Cara Delevingne stars in the latest film from director Michael Winterbottom, which takes its inspiration from the murder of Meredith Kercher.
A Brooklyn-based comedy that's more than just jokes about avocado and almond-milk sorbet.
Japanese animation company Studio Ghibli favours contemplation over manufactured climaxes, and this film is no different.
A new BBC Radio 4 three-part series covers all aspects of the industry.
BFI Southbank's LGBT film festival Flare has become more eye-catching. Now it dazzles.
Why has it taken us so long to realise that the strongest, most exciting voices, shaping our opinions of cinema are women?
Writer and director Desiree Akhavan has created an authentic, relatable story – with a heroine we hope will triumph.
Clever pacing and Julianne Moore's Oscar-winning performance can't disguise the hedged bets and risks not taken.
New ways to get film to audiences, plus democratising technology, have heralded a boom in documentaries.
Ryan Gilbey reviews It Follows, directed by David Robert Mitchell.
Richard Linklater’s Boyhood is clearly the superior film, but the Academy isn’t considering long-term trends or trying to make a statement. Like an impetuous child, it just grabs the thing that feels good in that particular moment.
And the Oscar goes to...
There was far more to the festival than Fifty Shades.
Terrence Malick’s Knight of Cups is insipid – but Andrew Heigh's 45 Years proves it's not all bad.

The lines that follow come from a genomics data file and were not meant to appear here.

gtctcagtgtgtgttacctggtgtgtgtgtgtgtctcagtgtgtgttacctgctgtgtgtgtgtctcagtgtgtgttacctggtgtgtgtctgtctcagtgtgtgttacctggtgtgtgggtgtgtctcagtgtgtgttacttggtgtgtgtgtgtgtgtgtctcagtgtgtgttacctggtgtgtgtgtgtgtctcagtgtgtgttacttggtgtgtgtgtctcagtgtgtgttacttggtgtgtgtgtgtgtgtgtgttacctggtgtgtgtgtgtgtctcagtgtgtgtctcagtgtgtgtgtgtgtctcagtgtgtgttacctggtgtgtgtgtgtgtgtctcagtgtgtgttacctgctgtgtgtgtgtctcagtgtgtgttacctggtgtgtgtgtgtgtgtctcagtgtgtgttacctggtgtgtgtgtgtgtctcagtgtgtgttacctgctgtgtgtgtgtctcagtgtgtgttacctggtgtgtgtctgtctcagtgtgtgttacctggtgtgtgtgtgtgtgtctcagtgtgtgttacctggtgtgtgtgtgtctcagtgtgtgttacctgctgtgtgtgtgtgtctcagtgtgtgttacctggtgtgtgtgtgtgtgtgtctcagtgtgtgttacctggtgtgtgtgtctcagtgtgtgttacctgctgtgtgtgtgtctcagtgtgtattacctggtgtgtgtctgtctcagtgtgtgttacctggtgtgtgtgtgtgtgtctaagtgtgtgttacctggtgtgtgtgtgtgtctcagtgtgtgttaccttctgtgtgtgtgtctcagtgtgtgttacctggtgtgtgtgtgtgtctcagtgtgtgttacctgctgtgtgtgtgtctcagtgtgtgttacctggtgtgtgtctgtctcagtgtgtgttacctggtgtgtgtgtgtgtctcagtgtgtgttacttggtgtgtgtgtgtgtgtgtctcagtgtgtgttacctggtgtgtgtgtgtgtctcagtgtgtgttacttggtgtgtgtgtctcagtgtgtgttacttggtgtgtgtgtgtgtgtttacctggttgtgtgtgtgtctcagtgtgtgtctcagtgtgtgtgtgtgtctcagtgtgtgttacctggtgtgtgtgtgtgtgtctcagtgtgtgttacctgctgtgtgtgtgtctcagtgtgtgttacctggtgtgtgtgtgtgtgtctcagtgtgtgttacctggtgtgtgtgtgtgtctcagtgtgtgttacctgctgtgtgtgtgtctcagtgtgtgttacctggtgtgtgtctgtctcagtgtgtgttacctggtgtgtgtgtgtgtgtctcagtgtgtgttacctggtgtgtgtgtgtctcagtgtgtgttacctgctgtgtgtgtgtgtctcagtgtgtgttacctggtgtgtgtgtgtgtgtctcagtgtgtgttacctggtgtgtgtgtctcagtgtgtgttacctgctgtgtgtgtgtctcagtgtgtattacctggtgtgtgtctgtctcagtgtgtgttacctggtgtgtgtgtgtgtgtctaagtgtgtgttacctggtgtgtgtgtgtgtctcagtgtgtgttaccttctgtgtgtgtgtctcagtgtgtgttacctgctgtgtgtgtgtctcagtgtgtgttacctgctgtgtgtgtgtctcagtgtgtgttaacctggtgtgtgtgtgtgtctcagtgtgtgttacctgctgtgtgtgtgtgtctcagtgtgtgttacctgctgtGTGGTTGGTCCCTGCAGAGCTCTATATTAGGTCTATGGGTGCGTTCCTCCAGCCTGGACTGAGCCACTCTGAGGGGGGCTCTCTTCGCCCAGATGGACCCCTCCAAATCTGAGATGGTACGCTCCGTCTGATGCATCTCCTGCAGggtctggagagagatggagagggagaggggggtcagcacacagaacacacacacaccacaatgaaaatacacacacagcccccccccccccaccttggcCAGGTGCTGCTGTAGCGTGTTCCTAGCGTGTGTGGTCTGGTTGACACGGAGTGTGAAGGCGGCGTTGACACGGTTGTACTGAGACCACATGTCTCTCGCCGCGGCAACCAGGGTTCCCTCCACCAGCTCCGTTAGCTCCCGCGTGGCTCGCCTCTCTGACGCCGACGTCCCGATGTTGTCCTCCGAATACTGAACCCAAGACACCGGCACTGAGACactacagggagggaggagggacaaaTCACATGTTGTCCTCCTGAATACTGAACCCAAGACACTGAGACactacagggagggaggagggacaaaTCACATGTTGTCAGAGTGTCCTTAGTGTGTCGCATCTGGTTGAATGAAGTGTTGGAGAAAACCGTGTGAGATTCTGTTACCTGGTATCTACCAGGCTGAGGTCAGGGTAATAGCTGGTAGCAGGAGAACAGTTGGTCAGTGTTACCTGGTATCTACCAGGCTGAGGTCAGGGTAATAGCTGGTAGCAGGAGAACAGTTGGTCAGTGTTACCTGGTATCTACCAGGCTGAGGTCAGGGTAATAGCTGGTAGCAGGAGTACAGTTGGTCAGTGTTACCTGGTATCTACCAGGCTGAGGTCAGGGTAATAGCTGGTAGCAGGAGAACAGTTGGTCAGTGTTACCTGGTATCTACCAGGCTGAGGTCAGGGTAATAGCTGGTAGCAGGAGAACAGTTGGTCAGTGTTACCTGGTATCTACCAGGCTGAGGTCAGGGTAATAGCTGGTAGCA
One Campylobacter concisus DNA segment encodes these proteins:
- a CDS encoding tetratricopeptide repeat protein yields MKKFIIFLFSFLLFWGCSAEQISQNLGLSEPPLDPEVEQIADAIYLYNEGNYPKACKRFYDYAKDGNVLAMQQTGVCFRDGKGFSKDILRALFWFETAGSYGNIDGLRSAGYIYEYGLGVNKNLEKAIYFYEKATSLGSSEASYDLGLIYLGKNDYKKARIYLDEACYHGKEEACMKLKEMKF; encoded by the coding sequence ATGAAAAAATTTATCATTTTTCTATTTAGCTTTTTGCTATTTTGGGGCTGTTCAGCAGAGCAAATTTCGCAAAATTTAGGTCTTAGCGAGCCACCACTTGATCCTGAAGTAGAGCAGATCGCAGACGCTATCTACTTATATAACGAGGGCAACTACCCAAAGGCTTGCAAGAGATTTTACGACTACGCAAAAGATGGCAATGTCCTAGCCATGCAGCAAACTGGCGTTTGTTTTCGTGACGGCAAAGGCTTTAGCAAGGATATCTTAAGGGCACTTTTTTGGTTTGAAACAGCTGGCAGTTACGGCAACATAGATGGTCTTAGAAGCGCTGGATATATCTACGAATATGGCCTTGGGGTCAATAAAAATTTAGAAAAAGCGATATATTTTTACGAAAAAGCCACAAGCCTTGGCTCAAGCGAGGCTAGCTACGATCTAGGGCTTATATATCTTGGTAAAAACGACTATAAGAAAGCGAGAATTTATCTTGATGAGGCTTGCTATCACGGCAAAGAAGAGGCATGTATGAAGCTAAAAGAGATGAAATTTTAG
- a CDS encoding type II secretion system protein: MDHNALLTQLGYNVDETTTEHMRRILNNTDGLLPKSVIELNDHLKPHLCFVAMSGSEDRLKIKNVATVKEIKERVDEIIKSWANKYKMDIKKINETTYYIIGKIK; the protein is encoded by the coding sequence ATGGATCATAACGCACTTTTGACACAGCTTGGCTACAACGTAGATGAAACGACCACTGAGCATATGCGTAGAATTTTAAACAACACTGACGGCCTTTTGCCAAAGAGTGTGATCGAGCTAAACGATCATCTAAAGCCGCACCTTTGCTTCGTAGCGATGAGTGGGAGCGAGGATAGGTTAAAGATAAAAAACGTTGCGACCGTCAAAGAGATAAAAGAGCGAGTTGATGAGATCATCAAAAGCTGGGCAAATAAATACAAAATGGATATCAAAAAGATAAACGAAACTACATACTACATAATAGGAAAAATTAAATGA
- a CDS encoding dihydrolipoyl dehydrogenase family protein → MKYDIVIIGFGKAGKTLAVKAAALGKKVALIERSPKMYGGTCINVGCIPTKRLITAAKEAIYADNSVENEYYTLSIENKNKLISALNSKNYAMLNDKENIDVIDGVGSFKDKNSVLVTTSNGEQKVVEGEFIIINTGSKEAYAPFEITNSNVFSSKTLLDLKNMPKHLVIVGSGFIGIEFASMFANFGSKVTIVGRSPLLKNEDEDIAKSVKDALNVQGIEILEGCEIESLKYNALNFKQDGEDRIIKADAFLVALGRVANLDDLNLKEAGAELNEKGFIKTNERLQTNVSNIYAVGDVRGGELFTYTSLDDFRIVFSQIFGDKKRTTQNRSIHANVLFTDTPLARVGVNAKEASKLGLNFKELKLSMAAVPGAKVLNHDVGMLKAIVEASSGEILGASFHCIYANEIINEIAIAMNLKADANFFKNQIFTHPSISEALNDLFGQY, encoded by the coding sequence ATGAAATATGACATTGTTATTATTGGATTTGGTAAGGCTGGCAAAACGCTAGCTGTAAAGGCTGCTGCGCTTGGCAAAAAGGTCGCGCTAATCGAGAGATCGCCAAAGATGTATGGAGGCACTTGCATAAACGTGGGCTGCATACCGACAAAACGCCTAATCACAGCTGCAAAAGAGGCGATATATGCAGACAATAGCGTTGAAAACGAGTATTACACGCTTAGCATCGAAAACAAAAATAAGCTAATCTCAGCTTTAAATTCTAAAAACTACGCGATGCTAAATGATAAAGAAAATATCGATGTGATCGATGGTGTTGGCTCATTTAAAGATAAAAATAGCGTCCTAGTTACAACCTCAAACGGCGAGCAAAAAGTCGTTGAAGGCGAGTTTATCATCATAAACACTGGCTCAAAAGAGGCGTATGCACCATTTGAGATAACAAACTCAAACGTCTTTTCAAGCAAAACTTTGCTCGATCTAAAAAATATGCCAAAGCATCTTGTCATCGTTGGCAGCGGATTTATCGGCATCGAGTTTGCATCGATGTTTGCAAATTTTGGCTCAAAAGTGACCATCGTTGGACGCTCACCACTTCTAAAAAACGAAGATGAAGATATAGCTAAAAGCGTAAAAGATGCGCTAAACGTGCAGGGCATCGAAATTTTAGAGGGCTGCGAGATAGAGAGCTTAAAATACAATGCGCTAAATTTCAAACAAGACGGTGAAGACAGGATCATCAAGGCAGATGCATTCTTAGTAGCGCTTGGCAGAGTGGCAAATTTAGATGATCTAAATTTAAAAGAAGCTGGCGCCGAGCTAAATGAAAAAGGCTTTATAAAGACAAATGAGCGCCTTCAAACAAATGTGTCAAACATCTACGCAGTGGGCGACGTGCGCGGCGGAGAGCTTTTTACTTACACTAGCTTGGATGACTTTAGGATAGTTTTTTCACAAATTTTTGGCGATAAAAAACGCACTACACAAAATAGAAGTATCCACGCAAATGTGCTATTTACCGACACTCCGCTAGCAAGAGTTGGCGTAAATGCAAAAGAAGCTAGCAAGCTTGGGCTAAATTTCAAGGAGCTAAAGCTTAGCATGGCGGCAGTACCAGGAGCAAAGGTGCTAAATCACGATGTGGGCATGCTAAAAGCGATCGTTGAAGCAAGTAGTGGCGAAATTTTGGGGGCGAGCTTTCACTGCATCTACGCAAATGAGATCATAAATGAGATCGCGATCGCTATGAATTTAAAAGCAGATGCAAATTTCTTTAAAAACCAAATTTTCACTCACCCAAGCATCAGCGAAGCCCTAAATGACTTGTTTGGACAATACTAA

All good relationships are built on respect, trust and consent - and the one at the centre of this film contains none of that.
We can’t disparage these actors any more than we can blame a man in a hammerless world for failing to bang a nail into the wall.
The film, made by Winding Refn’s wife Liv Corfixen, is an intriguing contribution to the film-behind-the-films genre and a revealing study of ambition and vulnerability.
The civil rights drama and political farce could not seem more different. But David Oyelowo and James Franco share a dynamism sadly overlooked in awards season.
Their triumph came through recognising that although their own oppression was important, it didn’t mean they couldn’t recognise others’ struggles as well.
Oh, and moaning women. These are the films of the year, the ones that we think best capture the tenor of the times. Yet they are only interested in one half of the human tableau.
Thomas Pynchon's novel makes for a wistfully funny film adaptation.
After Parks and Rec, 30 Rock and Bridesmaids, why do some in the industry still doubt women are funny?
Our desire for historical accuracy in films, TV programmes and books often tells us more about ourselves than it does about art.
Half-love letter, half-biopsy, Charlie Lyne's documentary analysis of teen movies is full of flashes of madness.
Oscar Isaac exploits his unique charisma and mutable appearance in two of the biggest films released this awards season.
In Ex Machina, Alex Garland – writer of The Beach and 28 Days Later – suggests that the brave new dawn of artificial intelligence will not kill off our crappy old gender dynamics. Helen Lewis meets him.
Film posters are addicted to showing a faceless woman from behind, with her legs framing the real hero.
Despite strikingly similar prodigies and deranged mentors, Whiplash and Foxcatcher offer two very different takes on the mentor/pupil relationship.
There was a bit more to Agincourt than a dozen Rada graduates standing around between two curtains.